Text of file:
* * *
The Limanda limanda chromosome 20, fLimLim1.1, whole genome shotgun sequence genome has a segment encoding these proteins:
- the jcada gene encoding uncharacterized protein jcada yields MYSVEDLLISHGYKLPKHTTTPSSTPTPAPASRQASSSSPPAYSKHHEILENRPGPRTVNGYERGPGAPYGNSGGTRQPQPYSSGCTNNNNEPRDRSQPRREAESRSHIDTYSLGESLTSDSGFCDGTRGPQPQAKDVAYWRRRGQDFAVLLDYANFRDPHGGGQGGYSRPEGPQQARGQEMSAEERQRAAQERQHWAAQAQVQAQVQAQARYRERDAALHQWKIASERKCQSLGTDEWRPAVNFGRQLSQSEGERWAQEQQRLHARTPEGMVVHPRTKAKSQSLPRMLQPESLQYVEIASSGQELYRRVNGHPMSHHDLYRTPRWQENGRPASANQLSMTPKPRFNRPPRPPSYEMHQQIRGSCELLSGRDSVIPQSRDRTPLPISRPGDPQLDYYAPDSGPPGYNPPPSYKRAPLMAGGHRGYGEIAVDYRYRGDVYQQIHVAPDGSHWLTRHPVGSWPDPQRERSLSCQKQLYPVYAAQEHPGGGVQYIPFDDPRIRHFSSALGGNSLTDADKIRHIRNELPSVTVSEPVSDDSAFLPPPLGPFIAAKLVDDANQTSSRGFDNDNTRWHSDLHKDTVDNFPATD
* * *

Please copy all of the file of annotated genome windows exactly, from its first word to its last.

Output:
The Limanda limanda chromosome 20, fLimLim1.1, whole genome shotgun sequence genome has a segment encoding these proteins:
- the jcada gene encoding uncharacterized protein jcada yields MYSVEDLLISHGYKLPKHTTTPSSTPTPAPASRQASSSSPPAYSKHHEILENRPGPRTVNGYERGPGAPYGNSGGTRQPQPYSSGCTNNNNEPRDRSQPRREAESRSHIDTYSLGESLTSDSGFCDGTRGPQPQAKDVAYWRRRGQDFAVLLDYANFRDPHGGGQGGYSRPEGPQQARGQEMSAEERQRAAQERQHWAAQAQVQAQVQAQARYRERDAALHQWKIASERKCQSLGTDEWRPAVNFGRQLSQSEGERWAQEQQRLHARTPEGMVVHPRTKAKSQSLPRMLQPESLQYVEIASSGQELYRRVNGHPMSHHDLYRTPRWQENGRPASANQLSMTPKPRFNRPPRPPSYEMHQQIRGSCELLSGRDSVIPQSRDRTPLPISRPGDPQLDYYAPDSGPPGYNPPPSYKRAPLMAGGHRGYGEIAVDYRYRGDVYQQIHVAPDGSHWLTRHPVGSWPDPQRERSLSCQKQLYPVYAAQEHPGGGVQYIPFDDPRIRHFSSALGGNSLTDADKIRHIRNELPSVTVSEPVSDDSAFLPPPLGPFIAAKLVDDANQTSSRGFDNDNTRWHSDLHKDTVDNFPATD